Packaging all the Big Data moves

Googles introduces Cloud Platform Partner Program

Chris Mayer

With Google’s recent shapeshifting towards cloud, this was inevitable – putting it all under the Google Cloud Platform name and offering it up speciallists to play with

With Google’s recent flurry of cloud announcements, the inevitable rebadging has begun under the guise of Google Cloud Platform. And it hasn’t taken long for Google to open the doors to other companies with the introduction of a Partner Program.

The move was a foregone conclusion really, tying up the search giant’s recent raft of cloud-based services, tools and technologies. It appears that the launch of their own infrastructure product, Google Compute Engine, at the recent Google I/O developer conference was the missing piece in the puzzle.

The rebranding began in June steadily, becoming an umbrella project for the seasoned veterans such as platform-as-a-service Google App Engine, data crunching web service BigQuery, and Cloud Storage. All of which have varying degrees of experience – each being tested vigorously behind closed doors at Mountain View before being released to the masses.

With such an instrumental part in developing the foundations for cloud services, and continually demonstrating expertise in the field by dealing with phenomenal amounts of data, it’s hardly a surprise that Google are wanting to educate others.

Google Cloud Platform Partner Program aims to build a bridge between Google’s customers and partners, so they can build the best applications using Google’s services as a template.  The partners come in and deliver their advanced expertise.

“This program provides our partners with the tools, training and resources they need to successfully address your business’ IT needs,” said Google Cloud Platform’s Head of Sales and Business Development Eric Morse, in a blog post announcing the thinking behind this decision.

There’s two types of partner Google wants to attract here – technology partners and service partners and as of yesterday, the tally stood at 21 and 28 respectively already signed up. The technology partners, such as business intelligence specialists Jaspersoft, bring tools to be integrated into Google Cloud Platform’s core components, whilst service partners offer up their consulting and implementation services on various Google Cloud Platform products.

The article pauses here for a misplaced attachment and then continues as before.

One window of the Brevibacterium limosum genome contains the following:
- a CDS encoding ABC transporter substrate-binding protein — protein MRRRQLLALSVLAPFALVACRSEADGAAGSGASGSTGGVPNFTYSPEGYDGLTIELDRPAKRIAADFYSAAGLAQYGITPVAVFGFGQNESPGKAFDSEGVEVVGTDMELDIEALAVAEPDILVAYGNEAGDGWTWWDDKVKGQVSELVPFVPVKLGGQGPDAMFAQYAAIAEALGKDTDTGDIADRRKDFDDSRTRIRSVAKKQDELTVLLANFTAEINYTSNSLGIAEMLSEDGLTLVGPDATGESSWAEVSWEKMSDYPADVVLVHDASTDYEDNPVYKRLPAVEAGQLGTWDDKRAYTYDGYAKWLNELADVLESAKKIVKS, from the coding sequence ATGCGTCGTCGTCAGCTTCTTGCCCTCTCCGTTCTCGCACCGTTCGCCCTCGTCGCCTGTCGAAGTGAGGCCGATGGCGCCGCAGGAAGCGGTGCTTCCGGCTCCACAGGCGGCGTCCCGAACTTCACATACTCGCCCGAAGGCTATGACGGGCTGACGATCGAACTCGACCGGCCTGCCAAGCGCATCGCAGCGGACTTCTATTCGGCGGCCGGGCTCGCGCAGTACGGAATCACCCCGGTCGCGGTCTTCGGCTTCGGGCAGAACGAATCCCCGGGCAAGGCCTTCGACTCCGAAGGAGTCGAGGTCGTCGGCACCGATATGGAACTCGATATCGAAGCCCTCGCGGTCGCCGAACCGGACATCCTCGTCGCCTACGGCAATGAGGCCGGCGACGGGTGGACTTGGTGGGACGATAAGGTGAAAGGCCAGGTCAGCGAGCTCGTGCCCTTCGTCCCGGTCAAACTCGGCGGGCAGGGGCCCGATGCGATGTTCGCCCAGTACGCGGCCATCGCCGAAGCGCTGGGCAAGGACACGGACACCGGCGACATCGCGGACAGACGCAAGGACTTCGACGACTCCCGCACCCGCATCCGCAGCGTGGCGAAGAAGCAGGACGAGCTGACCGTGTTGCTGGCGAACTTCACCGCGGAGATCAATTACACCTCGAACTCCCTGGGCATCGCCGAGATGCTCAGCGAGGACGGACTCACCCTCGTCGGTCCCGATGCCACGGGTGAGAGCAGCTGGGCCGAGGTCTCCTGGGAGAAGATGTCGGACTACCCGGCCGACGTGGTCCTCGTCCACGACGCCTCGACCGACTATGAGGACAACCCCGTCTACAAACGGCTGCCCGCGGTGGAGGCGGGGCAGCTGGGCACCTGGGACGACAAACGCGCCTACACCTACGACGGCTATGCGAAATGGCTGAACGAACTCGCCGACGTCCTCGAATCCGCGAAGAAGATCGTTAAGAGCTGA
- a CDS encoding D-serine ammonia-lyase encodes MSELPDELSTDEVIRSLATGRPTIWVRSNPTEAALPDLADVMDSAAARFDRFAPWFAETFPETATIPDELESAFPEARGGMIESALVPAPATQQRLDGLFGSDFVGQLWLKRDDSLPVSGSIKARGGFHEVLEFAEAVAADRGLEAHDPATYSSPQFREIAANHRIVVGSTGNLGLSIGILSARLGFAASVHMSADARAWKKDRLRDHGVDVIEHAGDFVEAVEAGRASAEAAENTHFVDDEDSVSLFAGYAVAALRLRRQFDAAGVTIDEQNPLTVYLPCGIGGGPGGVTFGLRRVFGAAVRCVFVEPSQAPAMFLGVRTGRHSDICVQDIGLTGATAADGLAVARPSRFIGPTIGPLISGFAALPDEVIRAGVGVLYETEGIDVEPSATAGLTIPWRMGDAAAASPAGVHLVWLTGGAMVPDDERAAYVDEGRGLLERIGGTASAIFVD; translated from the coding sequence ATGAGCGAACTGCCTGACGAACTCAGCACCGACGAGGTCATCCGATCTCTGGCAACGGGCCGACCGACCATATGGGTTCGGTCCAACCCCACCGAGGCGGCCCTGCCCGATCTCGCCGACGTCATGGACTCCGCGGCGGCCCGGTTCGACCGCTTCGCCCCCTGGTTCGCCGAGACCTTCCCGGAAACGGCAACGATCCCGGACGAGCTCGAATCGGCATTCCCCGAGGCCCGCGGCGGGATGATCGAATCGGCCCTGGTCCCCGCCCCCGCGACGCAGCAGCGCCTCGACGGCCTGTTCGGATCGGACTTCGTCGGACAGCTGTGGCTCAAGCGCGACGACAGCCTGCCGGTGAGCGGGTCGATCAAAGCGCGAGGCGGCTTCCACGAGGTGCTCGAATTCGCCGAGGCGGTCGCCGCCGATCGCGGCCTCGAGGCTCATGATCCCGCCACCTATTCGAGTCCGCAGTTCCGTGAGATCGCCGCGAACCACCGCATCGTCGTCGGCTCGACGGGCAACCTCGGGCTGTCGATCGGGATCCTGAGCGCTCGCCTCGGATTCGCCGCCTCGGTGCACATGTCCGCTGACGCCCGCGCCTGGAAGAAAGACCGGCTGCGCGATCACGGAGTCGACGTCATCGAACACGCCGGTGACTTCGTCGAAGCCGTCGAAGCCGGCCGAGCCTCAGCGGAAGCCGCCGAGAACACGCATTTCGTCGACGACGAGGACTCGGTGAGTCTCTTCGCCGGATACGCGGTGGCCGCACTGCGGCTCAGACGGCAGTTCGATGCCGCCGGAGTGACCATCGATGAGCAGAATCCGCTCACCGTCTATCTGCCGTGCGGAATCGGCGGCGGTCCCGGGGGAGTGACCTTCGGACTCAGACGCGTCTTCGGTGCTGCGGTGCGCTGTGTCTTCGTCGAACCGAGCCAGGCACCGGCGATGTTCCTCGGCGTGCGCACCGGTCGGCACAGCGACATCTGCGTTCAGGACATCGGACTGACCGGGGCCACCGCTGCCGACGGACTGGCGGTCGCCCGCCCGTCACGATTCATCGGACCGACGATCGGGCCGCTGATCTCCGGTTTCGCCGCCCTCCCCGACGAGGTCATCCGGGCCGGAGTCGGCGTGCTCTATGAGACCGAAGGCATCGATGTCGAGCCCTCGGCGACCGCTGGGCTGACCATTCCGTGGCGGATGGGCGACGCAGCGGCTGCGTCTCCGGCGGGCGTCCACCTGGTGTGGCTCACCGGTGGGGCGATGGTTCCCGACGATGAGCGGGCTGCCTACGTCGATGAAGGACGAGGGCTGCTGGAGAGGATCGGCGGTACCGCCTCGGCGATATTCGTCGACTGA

In truth, we only care about the Technology Partners, with Service Partners being mostly ad agencies who know about hosting through Google’s services. There’s some big names already on board such as Hadoop maestros MapR Technologies, automation pros Puppet Labs and the aforementioned Jaspersoft. They’ve offered up an open source connector for Google BigQuery customers, wanting deep reports and analytics on the spot.

“The Google Cloud Platform Partner Program enables us to integrate our product offerings for Business Intelligence with the power of the Google Cloud Platform,” said Karl Van den Bergh, Vice President of Product and Alliances at Jaspersoft.  “The Google Cloud Platform offers a broad set of application development, cloud storage, large scale computing, and big data capabilities that provides us with the opportunity to make Big Data reporting and analysis available to customers for any type of data.”

Interestingly Google doesn’t appear to want to play the middleman here, merely facilitating the service and not overseeing – they see more direct links between the partners and customers. The reveal of this Partner Program continues their reliance on outside forces to get the best out of their infrastructure. Perhaps they’ve taken their platforms to their absolute limit? More likely they’ve done all they can financially so it makes sense to let others do the grafting and add some juice.

Expect others to snap up the opportunity: after all you’d be foolish not to offer your tools up to Google, now they’ve added clarity on where they’re heading. As for Google themselves, well, they’ve made another step in their aggressive chasedown on Amazon, making their cloud offering more cohesive. What’s next then?

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